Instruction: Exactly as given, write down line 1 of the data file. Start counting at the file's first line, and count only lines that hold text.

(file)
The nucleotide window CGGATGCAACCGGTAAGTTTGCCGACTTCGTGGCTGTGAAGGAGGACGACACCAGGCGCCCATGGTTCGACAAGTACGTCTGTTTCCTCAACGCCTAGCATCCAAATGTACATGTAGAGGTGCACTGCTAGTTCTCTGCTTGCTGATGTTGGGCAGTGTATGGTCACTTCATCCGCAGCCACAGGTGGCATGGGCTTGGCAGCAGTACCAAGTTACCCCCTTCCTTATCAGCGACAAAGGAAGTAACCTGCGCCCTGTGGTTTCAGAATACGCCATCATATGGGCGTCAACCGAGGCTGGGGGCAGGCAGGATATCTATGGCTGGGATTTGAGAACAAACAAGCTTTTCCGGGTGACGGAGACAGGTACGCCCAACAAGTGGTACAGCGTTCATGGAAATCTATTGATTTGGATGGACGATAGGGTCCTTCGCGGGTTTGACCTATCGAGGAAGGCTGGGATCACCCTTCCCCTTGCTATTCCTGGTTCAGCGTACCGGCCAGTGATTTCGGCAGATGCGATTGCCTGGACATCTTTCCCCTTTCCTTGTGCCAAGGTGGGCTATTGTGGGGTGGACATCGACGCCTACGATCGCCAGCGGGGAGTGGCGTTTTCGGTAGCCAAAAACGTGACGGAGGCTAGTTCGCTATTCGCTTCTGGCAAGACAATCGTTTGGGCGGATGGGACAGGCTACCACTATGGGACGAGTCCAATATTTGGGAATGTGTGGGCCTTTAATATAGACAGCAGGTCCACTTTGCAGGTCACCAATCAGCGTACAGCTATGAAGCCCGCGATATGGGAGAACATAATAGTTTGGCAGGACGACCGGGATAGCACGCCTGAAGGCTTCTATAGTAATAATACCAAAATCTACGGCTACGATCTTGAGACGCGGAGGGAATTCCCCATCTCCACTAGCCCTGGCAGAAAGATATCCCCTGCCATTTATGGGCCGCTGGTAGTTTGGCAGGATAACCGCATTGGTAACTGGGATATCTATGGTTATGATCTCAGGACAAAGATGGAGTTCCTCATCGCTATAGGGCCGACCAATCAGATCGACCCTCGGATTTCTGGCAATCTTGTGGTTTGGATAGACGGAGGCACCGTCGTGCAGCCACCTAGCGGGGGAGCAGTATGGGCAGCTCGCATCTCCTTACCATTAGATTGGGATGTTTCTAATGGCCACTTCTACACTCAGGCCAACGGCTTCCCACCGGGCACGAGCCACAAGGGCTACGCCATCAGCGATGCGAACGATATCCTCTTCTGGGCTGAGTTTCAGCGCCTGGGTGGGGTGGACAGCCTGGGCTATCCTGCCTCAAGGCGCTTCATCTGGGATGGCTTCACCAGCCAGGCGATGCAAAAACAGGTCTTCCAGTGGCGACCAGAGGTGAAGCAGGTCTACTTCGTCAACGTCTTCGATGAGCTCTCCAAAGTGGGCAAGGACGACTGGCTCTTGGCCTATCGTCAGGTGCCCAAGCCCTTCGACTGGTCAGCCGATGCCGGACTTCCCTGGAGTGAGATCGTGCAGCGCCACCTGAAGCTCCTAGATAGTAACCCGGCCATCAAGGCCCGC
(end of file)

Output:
The nucleotide window CGGATGCAACCGGTAAGTTTGCCGACTTCGTGGCTGTGAAGGAGGACGACACCAGGCGCCCATGGTTCGACAAGTACGTCTGTTTCCTCAACGCCTAGCATCCAAATGTACATGTAGAGGTGCACTGCTAGTTCTCTGCTTGCTGATGTTGGGCAGTGTATGGTCACTTCATCCGCAGCCACAGGTGGCATGGGCTTGGCAGCAGTACCAAGTTACCCCCTTCCTTATCAGCGACAAAGGAAGTAACCTGCGCCCTGTGGTTTCAGAATACGCCATCATATGGGCGTCAACCGAGGCTGGGGGCAGGCAGGATATCTATGGCTGGGATTTGAGAACAAACAAGCTTTTCCGGGTGACGGAGACAGGTACGCCCAACAAGTGGTACAGCGTTCATGGAAATCTATTGATTTGGATGGACGATAGGGTCCTTCGCGGGTTTGACCTATCGAGGAAGGCTGGGATCACCCTTCCCCTTGCTATTCCTGGTTCAGCGTACCGGCCAGTGATTTCGGCAGATGCGATTGCCTGGACATCTTTCCCCTTTCCTTGTGCCAAGGTGGGCTATTGTGGGGTGGACATCGACGCCTACGATCGCCAGCGGGGAGTGGCGTTTTCGGTAGCCAAAAACGTGACGGAGGCTAGTTCGCTATTCGCTTCTGGCAAGACAATCGTTTGGGCGGATGGGACAGGCTACCACTATGGGACGAGTCCAATATTTGGGAATGTGTGGGCCTTTAATATAGACAGCAGGTCCACTTTGCAGGTCACCAATCAGCGTACAGCTATGAAGCCCGCGATATGGGAGAACATAATAGTTTGGCAGGACGACCGGGATAGCACGCCTGAAGGCTTCTATAGTAATAATACCAAAATCTACGGCTACGATCTTGAGACGCGGAGGGAATTCCCCATCTCCACTAGCCCTGGCAGAAAGATATCCCCTGCCATTTATGGGCCGCTGGTAGTTTGGCAGGATAACCGCATTGGTAACTGGGATATCTATGGTTATGATCTCAGGACAAAGATGGAGTTCCTCATCGCTATAGGGCCGACCAATCAGATCGACCCTCGGATTTCTGGCAATCTTGTGGTTTGGATAGACGGAGGCACCGTCGTGCAGCCACCTAGCGGGGGAGCAGTATGGGCAGCTCGCATCTCCTTACCATTAGATTGGGATGTTTCTAATGGCCACTTCTACACTCAGGCCAACGGCTTCCCACCGGGCACGAGCCACAAGGGCTACGCCATCAGCGATGCGAACGATATCCTCTTCTGGGCTGAGTTTCAGCGCCTGGGTGGGGTGGACAGCCTGGGCTATCCTGCCTCAAGGCGCTTCATCTGGGATGGCTTCACCAGCCAGGCGATGCAAAAACAGGTCTTCCAGTGGCGACCAGAGGTGAAGCAGGTCTACTTCGTCAACGTCTTCGATGAGCTCTCCAAAGTGGGCAAGGACGACTGGCTCTTGGCCTATCGTCAGGTGCCCAAGCCCTTCGACTGGTCAGCCGATGCCGGACTTCCCTGGAGTGAGATCGTGCAGCGCCACCTGAAGCTCCTAGATAGTAACCCGGCCATCAAGGCCCGC